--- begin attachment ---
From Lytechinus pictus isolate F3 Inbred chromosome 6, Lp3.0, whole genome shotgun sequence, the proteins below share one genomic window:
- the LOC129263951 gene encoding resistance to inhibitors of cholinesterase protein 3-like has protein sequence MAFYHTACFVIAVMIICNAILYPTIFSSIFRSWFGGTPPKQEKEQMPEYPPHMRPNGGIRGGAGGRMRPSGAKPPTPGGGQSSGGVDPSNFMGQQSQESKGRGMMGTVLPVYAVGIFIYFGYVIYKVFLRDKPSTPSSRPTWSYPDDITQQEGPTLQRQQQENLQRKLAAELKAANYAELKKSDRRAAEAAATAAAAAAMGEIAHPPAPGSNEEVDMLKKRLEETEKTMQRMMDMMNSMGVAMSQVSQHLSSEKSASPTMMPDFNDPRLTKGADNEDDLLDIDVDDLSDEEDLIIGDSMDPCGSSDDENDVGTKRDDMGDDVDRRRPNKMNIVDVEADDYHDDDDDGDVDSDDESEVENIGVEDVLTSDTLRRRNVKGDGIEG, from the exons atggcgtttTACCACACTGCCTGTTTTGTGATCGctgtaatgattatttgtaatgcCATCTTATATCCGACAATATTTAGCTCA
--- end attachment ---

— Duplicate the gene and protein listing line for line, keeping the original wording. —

From Lytechinus pictus isolate F3 Inbred chromosome 6, Lp3.0, whole genome shotgun sequence, the proteins below share one genomic window:
- the LOC129263951 gene encoding resistance to inhibitors of cholinesterase protein 3-like has protein sequence MAFYHTACFVIAVMIICNAILYPTIFSSIFRSWFGGTPPKQEKEQMPEYPPHMRPNGGIRGGAGGRMRPSGAKPPTPGGGQSSGGVDPSNFMGQQSQESKGRGMMGTVLPVYAVGIFIYFGYVIYKVFLRDKPSTPSSRPTWSYPDDITQQEGPTLQRQQQENLQRKLAAELKAANYAELKKSDRRAAEAAATAAAAAAMGEIAHPPAPGSNEEVDMLKKRLEETEKTMQRMMDMMNSMGVAMSQVSQHLSSEKSASPTMMPDFNDPRLTKGADNEDDLLDIDVDDLSDEEDLIIGDSMDPCGSSDDENDVGTKRDDMGDDVDRRRPNKMNIVDVEADDYHDDDDDGDVDSDDESEVENIGVEDVLTSDTLRRRNVKGDGIEG, from the exons atggcgtttTACCACACTGCCTGTTTTGTGATCGctgtaatgattatttgtaatgcCATCTTATATCCGACAATATTTAGCTCA